By Larry Keane, National Shooting Sports Foundation
Last week, the Commonwealth of Massachusetts held its primaries for the upcoming November election. While the outcomes of most of the races were anticipated, two of them did deliver landmark upsets. On Sept. 9, nine-term Representative John Tierney lost his primary election, a blow that has not been dealt to an incumbent Congressman from Massachusetts in 22 years. Joining Tierney in the losers’ circle was Warren Tolman, who lost his Democratic bid for attorney general to Maura Healy.
Besides their recent primary losses, what other striking similarity exists between these two outliers? Both candidates were staunch supporters of a mandate for so-called “smart gun” technology. The National Shooting Sports Foundation had no objection to the continued development of authorized user recognition technology but believes that law-abiding gun owners should be able to decide for themselves whether or not they would like to purchase firearms that include it.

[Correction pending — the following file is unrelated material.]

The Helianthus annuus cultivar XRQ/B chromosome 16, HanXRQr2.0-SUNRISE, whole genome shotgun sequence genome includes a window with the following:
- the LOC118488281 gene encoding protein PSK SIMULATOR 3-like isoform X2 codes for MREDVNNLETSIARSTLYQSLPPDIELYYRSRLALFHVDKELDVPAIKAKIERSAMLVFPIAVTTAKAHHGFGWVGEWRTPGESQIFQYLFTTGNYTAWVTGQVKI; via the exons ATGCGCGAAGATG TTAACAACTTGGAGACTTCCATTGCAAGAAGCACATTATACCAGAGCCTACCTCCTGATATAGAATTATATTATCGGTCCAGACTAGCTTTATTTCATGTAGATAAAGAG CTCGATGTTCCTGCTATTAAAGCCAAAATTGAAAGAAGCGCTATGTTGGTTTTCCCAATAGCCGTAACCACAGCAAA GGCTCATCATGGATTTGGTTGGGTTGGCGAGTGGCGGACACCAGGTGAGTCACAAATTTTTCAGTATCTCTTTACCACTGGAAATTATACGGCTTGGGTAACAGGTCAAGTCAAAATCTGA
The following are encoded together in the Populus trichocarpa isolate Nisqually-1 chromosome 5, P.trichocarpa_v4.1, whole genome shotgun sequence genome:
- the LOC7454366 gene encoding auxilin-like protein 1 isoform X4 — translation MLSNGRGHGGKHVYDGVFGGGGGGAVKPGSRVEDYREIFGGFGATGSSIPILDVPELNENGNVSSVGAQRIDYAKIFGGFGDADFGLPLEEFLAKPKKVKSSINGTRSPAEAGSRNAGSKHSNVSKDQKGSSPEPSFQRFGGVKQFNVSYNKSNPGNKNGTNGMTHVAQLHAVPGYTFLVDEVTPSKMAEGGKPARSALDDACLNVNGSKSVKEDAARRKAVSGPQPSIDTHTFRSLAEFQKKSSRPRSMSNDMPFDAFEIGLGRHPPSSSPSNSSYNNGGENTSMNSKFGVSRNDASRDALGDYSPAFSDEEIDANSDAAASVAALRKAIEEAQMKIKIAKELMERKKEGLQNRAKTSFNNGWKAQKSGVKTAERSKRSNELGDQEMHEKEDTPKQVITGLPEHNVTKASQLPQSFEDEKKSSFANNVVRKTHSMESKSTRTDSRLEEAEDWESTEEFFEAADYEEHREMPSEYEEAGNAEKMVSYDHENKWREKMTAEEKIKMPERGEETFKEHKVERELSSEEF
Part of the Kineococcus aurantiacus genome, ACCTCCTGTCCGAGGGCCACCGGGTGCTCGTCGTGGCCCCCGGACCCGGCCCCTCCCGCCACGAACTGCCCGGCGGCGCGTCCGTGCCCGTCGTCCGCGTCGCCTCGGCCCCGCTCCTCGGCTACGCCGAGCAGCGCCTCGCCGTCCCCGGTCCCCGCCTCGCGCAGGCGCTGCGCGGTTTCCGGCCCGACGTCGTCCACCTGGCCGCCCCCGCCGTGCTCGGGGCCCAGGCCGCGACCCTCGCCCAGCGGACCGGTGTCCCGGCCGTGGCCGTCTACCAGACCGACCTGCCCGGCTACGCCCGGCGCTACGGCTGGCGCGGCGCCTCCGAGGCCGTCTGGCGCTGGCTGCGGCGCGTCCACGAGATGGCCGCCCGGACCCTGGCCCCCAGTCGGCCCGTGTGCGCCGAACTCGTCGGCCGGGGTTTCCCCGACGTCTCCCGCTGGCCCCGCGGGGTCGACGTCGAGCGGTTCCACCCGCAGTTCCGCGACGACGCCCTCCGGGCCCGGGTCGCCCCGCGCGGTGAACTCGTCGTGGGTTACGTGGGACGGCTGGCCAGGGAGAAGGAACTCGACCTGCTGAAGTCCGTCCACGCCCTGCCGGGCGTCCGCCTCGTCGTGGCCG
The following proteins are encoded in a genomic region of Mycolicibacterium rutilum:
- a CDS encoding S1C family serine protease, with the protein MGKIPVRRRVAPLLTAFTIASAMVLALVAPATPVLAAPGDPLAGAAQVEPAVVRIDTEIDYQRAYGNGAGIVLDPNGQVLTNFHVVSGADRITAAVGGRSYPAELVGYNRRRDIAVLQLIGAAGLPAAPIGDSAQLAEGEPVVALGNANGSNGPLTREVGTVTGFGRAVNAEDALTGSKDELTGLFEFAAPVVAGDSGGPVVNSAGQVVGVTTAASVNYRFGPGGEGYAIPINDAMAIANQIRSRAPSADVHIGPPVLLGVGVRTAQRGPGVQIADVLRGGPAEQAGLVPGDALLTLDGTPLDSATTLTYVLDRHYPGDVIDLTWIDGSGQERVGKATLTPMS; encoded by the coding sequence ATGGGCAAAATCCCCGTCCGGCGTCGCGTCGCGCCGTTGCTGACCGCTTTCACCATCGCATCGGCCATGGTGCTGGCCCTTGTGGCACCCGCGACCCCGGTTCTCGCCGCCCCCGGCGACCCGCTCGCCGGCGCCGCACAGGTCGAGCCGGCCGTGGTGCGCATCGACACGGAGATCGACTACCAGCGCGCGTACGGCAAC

Congressman Tierney has been a consistent proponent of this legislation, including sponsoring a bill in 2013 that would require all guns to have this technology. The legislation has not progressed in the House of Representatives since it was introduced and likely will not be passed since its primary supporter has been unseated.
Tolman also made the smart gun mandate a pillar of his platform, going so far as to release an ad where he pledges to take on the National Rifle Association and mandate the technology. He planned to leverage existing laws in Massachusetts that would allow him as Attorney General to implement the mandate without having to pass legislation.
Undoubtedly, there are many factors that contributed to these two candidates’ losses. However, it is certainly a coincidence that both were strong supporters of mandating that technology and both lost their elections.
Larry Keane is the Sr. VP and General Counsel of the National Shooting Sports Foundation.